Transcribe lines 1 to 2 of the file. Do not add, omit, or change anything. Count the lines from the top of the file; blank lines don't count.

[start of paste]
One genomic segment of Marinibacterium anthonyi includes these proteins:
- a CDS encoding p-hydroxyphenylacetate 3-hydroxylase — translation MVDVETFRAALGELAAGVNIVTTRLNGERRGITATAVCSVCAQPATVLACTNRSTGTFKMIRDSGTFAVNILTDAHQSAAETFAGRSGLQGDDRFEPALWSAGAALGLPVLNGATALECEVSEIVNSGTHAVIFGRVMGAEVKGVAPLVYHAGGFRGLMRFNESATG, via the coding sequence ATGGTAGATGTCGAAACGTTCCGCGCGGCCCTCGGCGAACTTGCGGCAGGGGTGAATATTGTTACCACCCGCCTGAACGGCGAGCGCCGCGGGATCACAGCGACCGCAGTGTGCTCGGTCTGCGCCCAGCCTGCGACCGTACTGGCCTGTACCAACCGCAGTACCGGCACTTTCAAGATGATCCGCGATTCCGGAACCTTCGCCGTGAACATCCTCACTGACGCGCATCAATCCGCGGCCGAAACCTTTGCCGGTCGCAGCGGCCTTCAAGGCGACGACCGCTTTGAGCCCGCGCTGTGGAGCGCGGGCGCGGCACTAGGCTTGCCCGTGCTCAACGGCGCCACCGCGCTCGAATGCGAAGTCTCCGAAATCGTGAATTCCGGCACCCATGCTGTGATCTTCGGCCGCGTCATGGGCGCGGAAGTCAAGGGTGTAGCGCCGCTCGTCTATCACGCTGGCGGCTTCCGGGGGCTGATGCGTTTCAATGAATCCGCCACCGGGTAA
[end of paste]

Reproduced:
One genomic segment of Marinibacterium anthonyi includes these proteins:
- a CDS encoding p-hydroxyphenylacetate 3-hydroxylase — translation MVDVETFRAALGELAAGVNIVTTRLNGERRGITATAVCSVCAQPATVLACTNRSTGTFKMIRDSGTFAVNILTDAHQSAAETFAGRSGLQGDDRFEPALWSAGAALGLPVLNGATALECEVSEIVNSGTHAVIFGRVMGAEVKGVAPLVYHAGGFRGLMRFNESATG, via the coding sequence ATGGTAGATGTCGAAACGTTCCGCGCGGCCCTCGGCGAACTTGCGGCAGGGGTGAATATTGTTACCACCCGCCTGAACGGCGAGCGCCGCGGGATCACAGCGACCGCAGTGTGCTCGGTCTGCGCCCAGCCTGCGACCGTACTGGCCTGTACCAACCGCAGTACCGGCACTTTCAAGATGATCCGCGATTCCGGAACCTTCGCCGTGAACATCCTCACTGACGCGCATCAATCCGCGGCCGAAACCTTTGCCGGTCGCAGCGGCCTTCAAGGCGACGACCGCTTTGAGCCCGCGCTGTGGAGCGCGGGCGCGGCACTAGGCTTGCCCGTGCTCAACGGCGCCACCGCGCTCGAATGCGAAGTCTCCGAAATCGTGAATTCCGGCACCCATGCTGTGATCTTCGGCCGCGTCATGGGCGCGGAAGTCAAGGGTGTAGCGCCGCTCGTCTATCACGCTGGCGGCTTCCGGGGGCTGATGCGTTTCAATGAATCCGCCACCGGGTAA